Immunotherapeutic approaches targeting the programmed death (PD)-1 negative checkpoint have revolutionized contemporary treatment for a variety of cancers. One of the highest priorities in contemporary HIV-1 research is to identify strategies to effect a functional cure, in which viral load is fully suppressed for extended periods in the absence of antiretroviral therapy. Studies proposed in this application will determine whether glial cells are viable cellular targets for immunotherapy and whether brain-resident Tregs can be modulated to reverse immune exhaustion against the viral reservoir in glial cells.

National Institute of Health (NIH)
National Institute of Mental Health (NIMH)
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NeuroAIDS and other End-Organ Diseases Study Section (NAED)
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Joseph, Jeymohan
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University of Minnesota Twin Cities
Internal Medicine/Medicine
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Prasad, Sujata; Lokensgard, James R (2018) Brain-Resident T Cells Following Viral Infection. Viral Immunol :
Prasad, Sujata; Hu, Shuxian; Sheng, Wen S et al. (2018) Reactive glia promote development of CD103+ CD69+ CD8+ T-cells through programmed cell death-ligand 1 (PD-L1). Immun Inflamm Dis 6:332-344
Prasad, Sujata; Hu, Shuxian; Sheng, Wen S et al. (2017) The PD-1: PD-L1 pathway promotes development of brain-resident memory T cells following acute viral encephalitis. J Neuroinflammation 14:82
Chauhan, Priyanka; Hu, Shuxian; Sheng, Wen S et al. (2017) Modulation of Microglial Cell Fc? Receptor Expression Following Viral Brain Infection. Sci Rep 7:41889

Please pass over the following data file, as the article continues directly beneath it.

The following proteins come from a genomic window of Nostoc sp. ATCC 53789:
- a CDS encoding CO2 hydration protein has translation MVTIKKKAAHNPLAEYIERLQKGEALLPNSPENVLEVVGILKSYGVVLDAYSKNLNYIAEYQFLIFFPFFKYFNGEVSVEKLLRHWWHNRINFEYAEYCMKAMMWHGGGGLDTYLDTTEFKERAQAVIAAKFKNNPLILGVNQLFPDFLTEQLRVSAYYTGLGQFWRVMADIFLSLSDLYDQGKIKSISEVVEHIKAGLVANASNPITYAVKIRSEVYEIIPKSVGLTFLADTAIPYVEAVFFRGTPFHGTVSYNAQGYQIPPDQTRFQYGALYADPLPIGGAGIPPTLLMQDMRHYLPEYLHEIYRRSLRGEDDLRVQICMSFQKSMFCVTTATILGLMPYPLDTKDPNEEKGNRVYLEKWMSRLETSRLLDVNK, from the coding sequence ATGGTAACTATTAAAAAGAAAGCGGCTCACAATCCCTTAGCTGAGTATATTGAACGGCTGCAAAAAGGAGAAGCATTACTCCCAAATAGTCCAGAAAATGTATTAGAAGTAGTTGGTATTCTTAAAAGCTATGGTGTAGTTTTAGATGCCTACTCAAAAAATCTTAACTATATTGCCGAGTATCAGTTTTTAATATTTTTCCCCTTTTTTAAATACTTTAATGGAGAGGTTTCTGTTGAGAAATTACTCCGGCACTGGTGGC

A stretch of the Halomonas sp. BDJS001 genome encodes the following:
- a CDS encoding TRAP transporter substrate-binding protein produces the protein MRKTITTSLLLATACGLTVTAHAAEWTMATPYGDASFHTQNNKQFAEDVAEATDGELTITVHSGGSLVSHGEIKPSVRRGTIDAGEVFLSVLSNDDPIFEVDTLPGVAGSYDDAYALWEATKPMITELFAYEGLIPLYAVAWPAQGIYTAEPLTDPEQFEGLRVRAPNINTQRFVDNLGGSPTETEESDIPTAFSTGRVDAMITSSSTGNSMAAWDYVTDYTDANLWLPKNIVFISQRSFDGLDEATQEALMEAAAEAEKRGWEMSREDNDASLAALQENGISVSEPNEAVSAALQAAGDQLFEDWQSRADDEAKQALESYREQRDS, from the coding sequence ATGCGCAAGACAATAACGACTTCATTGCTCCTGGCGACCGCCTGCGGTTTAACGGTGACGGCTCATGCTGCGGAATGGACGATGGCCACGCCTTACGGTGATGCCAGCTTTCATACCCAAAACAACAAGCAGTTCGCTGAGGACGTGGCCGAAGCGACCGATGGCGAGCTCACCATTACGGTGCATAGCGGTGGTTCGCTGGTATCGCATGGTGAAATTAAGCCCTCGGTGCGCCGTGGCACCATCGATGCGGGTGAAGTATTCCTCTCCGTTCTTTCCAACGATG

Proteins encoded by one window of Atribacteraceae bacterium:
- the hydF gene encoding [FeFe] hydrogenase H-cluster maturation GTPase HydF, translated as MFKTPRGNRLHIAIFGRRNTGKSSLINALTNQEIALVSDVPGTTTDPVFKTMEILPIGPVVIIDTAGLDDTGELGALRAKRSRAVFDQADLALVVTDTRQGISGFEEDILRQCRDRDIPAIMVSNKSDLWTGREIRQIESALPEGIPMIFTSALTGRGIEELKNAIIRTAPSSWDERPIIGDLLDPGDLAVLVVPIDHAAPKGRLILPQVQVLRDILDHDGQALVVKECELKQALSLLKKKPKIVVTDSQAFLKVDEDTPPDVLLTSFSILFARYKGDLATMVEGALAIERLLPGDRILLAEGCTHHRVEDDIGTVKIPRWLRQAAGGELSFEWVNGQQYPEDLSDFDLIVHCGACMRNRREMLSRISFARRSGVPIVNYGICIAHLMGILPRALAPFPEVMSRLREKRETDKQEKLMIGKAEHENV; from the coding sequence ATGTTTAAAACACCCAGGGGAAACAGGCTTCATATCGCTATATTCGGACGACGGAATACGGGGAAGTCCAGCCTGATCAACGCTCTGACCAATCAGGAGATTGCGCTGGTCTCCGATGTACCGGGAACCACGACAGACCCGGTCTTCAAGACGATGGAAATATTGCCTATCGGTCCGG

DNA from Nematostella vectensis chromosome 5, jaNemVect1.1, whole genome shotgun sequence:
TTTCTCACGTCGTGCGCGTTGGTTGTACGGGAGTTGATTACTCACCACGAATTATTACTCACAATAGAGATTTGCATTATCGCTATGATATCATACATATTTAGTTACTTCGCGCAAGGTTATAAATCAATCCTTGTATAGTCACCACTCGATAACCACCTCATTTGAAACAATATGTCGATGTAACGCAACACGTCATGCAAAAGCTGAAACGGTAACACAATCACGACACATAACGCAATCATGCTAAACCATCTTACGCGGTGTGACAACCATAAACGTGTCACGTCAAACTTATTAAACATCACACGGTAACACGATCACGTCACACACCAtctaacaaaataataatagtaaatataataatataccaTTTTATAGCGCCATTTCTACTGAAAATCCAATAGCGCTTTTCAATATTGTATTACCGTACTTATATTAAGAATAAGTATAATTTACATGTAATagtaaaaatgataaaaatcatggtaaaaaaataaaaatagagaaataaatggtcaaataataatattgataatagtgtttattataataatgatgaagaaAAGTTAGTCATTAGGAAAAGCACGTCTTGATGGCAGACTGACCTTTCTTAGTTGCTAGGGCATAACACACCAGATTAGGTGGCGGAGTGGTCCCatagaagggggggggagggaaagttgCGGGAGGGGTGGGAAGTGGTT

Lokensgard, James R; Mutnal, Manohar B; Prasad, Sujata et al. (2016) Glial cell activation, recruitment, and survival of B-lineage cells following MCMV brain infection. J Neuroinflammation 13:114
Prasad, Sujata; Hu, Shuxian; Sheng, Wen S et al. (2015) Tregs Modulate Lymphocyte Proliferation, Activation, and Resident-Memory T-Cell Accumulation within the Brain during MCMV Infection. PLoS One 10:e0145457
Lokensgard, James R; Schachtele, Scott J; Mutnal, Manohar B et al. (2015) Chronic reactive gliosis following regulatory T cell depletion during acute MCMV encephalitis. Glia 63:1982-1996
Schachtele, Scott J; Hu, Shuxian; Sheng, Wen S et al. (2014) Glial cells suppress postencephalitic CD8+ T lymphocytes through PD-L1. Glia 62:1582-94
Hu, Shuxian; Rotschafer, Jessica H; Lokensgard, James R et al. (2014) Activated CD8+ T lymphocytes inhibit neural stem/progenitor cell proliferation: role of interferon-gamma. PLoS One 9:e105219
Mutnal, Manohar B; Schachtele, Scott J; Hu, Shuxian et al. (2013) T-cell reconstitution during murine acquired immunodeficiency syndrome (MAIDS) produces neuroinflammation and mortality in animals harboring opportunistic viral brain infection. J Neuroinflammation 10:98